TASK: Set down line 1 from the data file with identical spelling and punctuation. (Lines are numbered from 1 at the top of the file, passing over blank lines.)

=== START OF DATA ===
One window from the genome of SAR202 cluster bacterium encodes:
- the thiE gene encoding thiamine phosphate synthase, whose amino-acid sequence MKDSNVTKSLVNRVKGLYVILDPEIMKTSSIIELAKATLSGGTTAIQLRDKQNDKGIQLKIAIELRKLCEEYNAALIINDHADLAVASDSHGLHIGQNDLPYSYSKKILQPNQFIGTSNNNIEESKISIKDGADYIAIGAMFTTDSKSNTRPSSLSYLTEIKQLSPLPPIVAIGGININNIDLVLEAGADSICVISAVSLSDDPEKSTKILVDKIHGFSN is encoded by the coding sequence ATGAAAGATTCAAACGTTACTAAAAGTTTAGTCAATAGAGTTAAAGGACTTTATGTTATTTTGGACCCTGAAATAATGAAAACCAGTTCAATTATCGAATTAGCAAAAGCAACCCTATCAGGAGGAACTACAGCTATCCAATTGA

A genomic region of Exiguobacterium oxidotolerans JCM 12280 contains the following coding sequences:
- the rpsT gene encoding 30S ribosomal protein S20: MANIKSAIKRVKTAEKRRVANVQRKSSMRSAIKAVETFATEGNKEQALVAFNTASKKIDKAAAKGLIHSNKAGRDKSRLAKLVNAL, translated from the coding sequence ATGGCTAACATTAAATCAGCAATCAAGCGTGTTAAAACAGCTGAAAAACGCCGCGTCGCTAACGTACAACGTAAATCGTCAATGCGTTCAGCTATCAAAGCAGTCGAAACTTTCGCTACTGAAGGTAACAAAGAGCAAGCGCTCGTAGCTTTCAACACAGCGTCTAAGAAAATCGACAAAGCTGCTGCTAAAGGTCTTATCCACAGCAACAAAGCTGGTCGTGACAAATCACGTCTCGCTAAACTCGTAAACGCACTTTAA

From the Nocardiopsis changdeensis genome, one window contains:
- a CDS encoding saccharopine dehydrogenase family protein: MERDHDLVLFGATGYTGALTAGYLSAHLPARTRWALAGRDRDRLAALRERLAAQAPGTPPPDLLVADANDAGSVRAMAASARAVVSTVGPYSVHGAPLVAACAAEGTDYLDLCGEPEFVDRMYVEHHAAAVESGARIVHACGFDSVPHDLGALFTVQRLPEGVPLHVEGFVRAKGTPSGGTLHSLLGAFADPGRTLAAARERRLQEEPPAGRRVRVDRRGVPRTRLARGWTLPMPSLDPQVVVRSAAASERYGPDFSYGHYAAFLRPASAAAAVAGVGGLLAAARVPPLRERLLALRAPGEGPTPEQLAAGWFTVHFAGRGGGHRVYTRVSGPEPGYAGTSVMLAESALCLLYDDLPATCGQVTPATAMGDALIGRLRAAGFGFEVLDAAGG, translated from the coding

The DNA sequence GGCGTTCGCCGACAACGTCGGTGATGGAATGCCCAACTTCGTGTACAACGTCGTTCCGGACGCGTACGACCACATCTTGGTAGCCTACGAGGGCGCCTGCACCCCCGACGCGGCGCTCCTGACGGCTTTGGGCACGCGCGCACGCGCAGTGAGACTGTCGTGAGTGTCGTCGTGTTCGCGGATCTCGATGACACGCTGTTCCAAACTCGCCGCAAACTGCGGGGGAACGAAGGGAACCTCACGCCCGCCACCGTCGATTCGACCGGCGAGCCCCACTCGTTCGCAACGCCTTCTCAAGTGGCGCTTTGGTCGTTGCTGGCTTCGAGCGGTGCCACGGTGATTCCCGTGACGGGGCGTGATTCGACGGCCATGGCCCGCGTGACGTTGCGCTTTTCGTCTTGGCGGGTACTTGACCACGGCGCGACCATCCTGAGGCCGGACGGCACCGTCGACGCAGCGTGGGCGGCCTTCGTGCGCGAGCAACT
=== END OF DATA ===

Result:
One window from the genome of SAR202 cluster bacterium encodes: